The search for therapeutic targets in osteoarthritis has failed to yield clinically translatable drugs that effectively attenuates disease progression in patients. An important shortcoming in previous works, which this study aimed to overcome, was targeting specific cytokines to dampen inflammation-induced damage. Osteoarthritis is complex and the strategy of targeting singular pro-inflammatory markers (most notably IL-1β) to tackle the disease, at least systemically, has been recognized as ineffective (13). In contrast, upstream targets, like macrophages themselves, offers better opportunities to control cytokine release and cell signaling, and hence modulate the biochemical response in osteoarthritis (14, 15).

CD200Fc attenuates early arthritic changes in animal models of rheumatoid arthritis. In the collagen-induced rheumatoid arthritis model, CD200Fc treatment significantly lowers expression of pro-inflammatory cytokines (IL-1β and TNFα) and lowers disease severity at 10 days post disease induction (16, 17). Our study was based on positive findings in the rheumatoid models as the etiology of osteoarthritis is similarly driven, in part, by inflammatory activity. In osteoarthritis, the acute phase after an injury is marked by infiltration of monocytes and macrophages to respond to the cellular damage, followed by a sustained low-grade inflammation in response to, albeit also causing, cartilage thinning and bone surface erosion (17). As such, suppressing pro-inflammatory myeloid cells via the CD200-CD200R1 pathway presents an opportunity to break the cycle that causes joint destruction following injury.

The distinction between the pathophysiology of osteoarthritis and rheumatoid arthritis may explain why CD200 based treatment failed in the osteoarthritis model despite being successful in the rheumatoid model. Unlike rheumatoid arthritis, the process of osteoarthritis involves dysfunctional biomechanics due to loss of structural integrity in addition to the altered biochemical activity (18). When left unrepaired, abnormal joint loading translates to persistent micro-damage with joint use, which further aggravates tissue damage and immune response. Thus, anti-inflammatory treatment may be sufficient to break the autoimmune cycle in rheumatoid arthritis which has no inciting traumatic intra-articular internal derangements, but it may not be sufficient in arthritic conditions resulting from repetitive damage occurring with dysfunctional joint loading from injury. To assess the role of joint biomechanics in driving osteoarthritic changes, Heard et al. (19) used a sheep anterior cruciate ligament (ACL) tear model (19). Grafting was performed as the intervention to restore mechanical stability and disease burden in these animals was compared with sham surgery controls and healthy controls. Despite the repair, acute inflammation was noted at two weeks post-surgery and could not be rescued by surgical intervention. However, the levels of inflammatory cytokines were restored to that of healthy controls by 20 weeks, indicating that surgical management with repair of the tear to restore the normal joint stability can delay osteoarthritis by preventing ongoing micro-trauma.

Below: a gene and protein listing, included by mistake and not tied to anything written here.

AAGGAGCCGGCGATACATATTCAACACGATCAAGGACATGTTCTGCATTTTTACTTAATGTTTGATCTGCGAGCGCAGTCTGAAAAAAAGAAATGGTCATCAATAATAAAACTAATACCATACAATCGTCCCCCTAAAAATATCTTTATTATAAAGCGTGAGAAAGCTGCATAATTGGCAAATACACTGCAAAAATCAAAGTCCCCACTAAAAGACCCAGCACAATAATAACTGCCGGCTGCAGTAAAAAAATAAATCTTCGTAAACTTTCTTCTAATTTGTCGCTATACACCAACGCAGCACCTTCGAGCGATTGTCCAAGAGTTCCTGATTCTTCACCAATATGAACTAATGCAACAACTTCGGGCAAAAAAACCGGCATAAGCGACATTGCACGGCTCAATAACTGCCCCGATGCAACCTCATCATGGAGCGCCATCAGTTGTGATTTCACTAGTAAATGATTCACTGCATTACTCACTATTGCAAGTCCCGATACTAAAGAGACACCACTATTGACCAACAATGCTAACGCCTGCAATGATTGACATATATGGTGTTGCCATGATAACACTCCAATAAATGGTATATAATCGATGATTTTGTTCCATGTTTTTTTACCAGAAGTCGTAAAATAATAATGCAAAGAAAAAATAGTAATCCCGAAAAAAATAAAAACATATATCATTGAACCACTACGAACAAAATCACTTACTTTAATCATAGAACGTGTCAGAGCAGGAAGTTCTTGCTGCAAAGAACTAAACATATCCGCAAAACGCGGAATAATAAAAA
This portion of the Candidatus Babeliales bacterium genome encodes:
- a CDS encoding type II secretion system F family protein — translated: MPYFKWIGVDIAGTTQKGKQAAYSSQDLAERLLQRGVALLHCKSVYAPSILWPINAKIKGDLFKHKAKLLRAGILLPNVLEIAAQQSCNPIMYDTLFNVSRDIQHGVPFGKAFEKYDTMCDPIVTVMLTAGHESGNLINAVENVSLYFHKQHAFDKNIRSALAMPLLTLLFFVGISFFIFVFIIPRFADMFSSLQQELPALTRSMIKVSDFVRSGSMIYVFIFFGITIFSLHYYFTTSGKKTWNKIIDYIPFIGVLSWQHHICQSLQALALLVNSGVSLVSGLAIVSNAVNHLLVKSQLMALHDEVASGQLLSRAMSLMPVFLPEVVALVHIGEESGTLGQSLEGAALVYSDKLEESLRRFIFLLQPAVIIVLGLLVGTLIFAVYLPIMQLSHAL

The parameters for treatment were chosen to maximize the benefit from treatments while being mindful of the clinical translatability of the regimen. CD200R1 are found on macrophages and macrophages are highly expressed, albeit in a cyclic manner, during the entirety of osteoarthritis (15, 20). As such, we opted for repeated, local delivery of CD200R1 agonist to target the persistent inflammation driven by macrophages. The following paragraphs describe the rationale for the choices made with respect to the treatment regimen. We also highlight areas of improvement that may be considered in designing exploratory drug studies in osteoarthritis.

Treatment onset was one week after DMM surgery. As the joint space is 5-10ul in volumetric size, injecting 3ul of drug dose in a swollen, injured joint may incite further inflammation (21, 22). However, this treatment timing implied that the initial surge of macrophage activity, which occurs at day 0-1 post-injury, was not targeted. Whether starting the treatment earlier (to curb the acute pro-inflammatory activity) would have translated to a chronic delay in the development of arthritic changes is uncertain.

The maximal frequency for treatment doses was deemed to be one time per week. More frequent injections in an already damaged intra-articular region may negatively impact healing. From a clinical standpoint, high frequency of knee injections is not a feasible strategy due to cost and long-term adherence associated with the management of osteoarthritis. Modulating other aspects of the dosing regimen and timepoint of analysis may be considered in future exploration of CD200 based therapeutics for osteoarthritis. As well, utilizing larger animals with similar knee size as humans may represent a more relevant strategy when testing therapeutics requiring frequent (for instance, once a week) injections.